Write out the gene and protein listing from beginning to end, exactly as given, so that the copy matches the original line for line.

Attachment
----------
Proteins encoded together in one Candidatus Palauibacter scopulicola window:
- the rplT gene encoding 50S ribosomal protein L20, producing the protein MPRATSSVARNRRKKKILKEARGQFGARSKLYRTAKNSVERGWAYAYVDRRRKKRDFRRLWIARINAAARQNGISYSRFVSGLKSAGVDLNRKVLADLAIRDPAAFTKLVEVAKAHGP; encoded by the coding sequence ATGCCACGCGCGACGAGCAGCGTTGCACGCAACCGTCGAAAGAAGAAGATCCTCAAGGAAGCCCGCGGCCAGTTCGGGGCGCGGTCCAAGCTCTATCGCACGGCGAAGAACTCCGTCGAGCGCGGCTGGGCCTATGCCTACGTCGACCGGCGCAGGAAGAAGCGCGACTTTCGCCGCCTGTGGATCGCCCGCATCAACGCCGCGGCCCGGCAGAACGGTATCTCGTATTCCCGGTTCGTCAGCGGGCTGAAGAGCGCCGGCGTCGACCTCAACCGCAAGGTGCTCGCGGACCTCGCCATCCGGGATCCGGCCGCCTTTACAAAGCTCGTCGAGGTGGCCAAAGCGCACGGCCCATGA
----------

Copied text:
Proteins encoded together in one Candidatus Palauibacter scopulicola window:
- the rplT gene encoding 50S ribosomal protein L20, producing the protein MPRATSSVARNRRKKKILKEARGQFGARSKLYRTAKNSVERGWAYAYVDRRRKKRDFRRLWIARINAAARQNGISYSRFVSGLKSAGVDLNRKVLADLAIRDPAAFTKLVEVAKAHGP; encoded by the coding sequence ATGCCACGCGCGACGAGCAGCGTTGCACGCAACCGTCGAAAGAAGAAGATCCTCAAGGAAGCCCGCGGCCAGTTCGGGGCGCGGTCCAAGCTCTATCGCACGGCGAAGAACTCCGTCGAGCGCGGCTGGGCCTATGCCTACGTCGACCGGCGCAGGAAGAAGCGCGACTTTCGCCGCCTGTGGATCGCCCGCATCAACGCCGCGGCCCGGCAGAACGGTATCTCGTATTCCCGGTTCGTCAGCGGGCTGAAGAGCGCCGGCGTCGACCTCAACCGCAAGGTGCTCGCGGACCTCGCCATCCGGGATCCGGCCGCCTTTACAAAGCTCGTCGAGGTGGCCAAAGCGCACGGCCCATGA